Charles Hutchins Hapgood was the son of the journalists and authors Hutchins Hapgood (1869-1944) and Neith Boyce (1872-1951). He was born in New York City on May 17, 1904, and, along with his siblings Harry Boyce (1901-1918), Miriam (1906-1990), and Beatrix (1910-1994), was raised in the family's homes in New York and Provincetown, Massachusetts. Hapgood attended the Scarborough School in Westchester County, New York, and then, like his father, earned two degrees at Harvard University: an A.B. (1929) and M.A. (1932). Staying on in Cambridge, he completed the course requirements for a history Ph.D. but not his dissertation. After holding an administrative job at the Provincetown Community Center, and wartime positions with the Office of Strategic Services and the American Red Cross in Washington, D.C., Hapgood began a twenty-year teaching career in the humanities through faculty appointments at Keystone College (1945-1947), Springfield College (1947-1952), Keene State College (1956-1966), and New England College (1966-1967), where he lectured in world and American history, anthropology, economics, and the history of science.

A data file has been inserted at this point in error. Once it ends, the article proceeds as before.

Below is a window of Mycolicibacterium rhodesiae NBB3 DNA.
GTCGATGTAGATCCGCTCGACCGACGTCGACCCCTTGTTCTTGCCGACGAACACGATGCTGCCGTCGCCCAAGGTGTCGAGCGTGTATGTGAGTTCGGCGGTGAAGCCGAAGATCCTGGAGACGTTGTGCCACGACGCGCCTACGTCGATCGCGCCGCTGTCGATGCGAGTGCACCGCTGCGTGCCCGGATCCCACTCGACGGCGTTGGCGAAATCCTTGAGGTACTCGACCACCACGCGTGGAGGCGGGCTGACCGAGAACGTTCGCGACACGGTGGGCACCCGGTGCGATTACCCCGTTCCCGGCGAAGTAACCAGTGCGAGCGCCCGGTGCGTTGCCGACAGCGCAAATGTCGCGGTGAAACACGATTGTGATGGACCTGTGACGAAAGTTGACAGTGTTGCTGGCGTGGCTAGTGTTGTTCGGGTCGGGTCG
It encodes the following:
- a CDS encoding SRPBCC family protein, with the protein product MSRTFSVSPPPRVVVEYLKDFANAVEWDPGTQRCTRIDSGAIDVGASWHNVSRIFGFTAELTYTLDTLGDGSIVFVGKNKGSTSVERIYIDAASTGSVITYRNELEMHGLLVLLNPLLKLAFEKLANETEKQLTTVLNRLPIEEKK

Throughout his academic career, as well as in his retirement years, Hapgood pursued personal research projects that centered on controversial, and largely disputed, topics. His first published work was The Earth's Shifting Crust: a Key to Some Basic Problems of Earth Sciences (1958), which was revised and reissued in 1970 as The Path of the Pole. In these books he explored his theories about the movements of the outer layer of the earth and the resulting polar shifts, which he believed to have influenced the formation of various mountain ranges and the changing size and level of the oceans and seas. Hapgood's follow-up work, Maps of the Ancient Sea Kings: Evidence of Advanced Civilization in the Ice Age (1966, revised edition 1979), suggested that Antarctica had been a habitable continent prior to the shift of the earth's outer layer. His research was based in large part on a portolan chart drawn in 1513 by Piri Reis, a Turkish admiral and cartographer, which had been discovered in 1929 in an Istanbul library. Hapgood had earlier given a presentation on the map at the Tenth International Congress of the History of Science (Ithaca, New York, 1962). His continuing interest in ancient civilizations led to his publication Mystery in Acámbaro: an account of the ceramic collection of the late Waldemar Julsrud in Acámbaro, Gto., Mexico (1973), which discussed the more than 30,000 clay figures that had been excavated there in the summer of 1944; Hapgood supported Julsrud's belief that the figures (representing humans from a variety of civilizations, as well as dinosaurs), which were found in near-perfect condition, had been created and buried several thousand years before. However, most academics believed them to be a hoax, and made for Julsrud by twentieth-century Mexican peasants. In addition to these works, Hapgood reached the general public through articles he wrote for Saturday Evening Post and Coronet magazines, and with his book for children, Great Mysteries of the Earth, which was published in 1960; it was also issued in Arabic.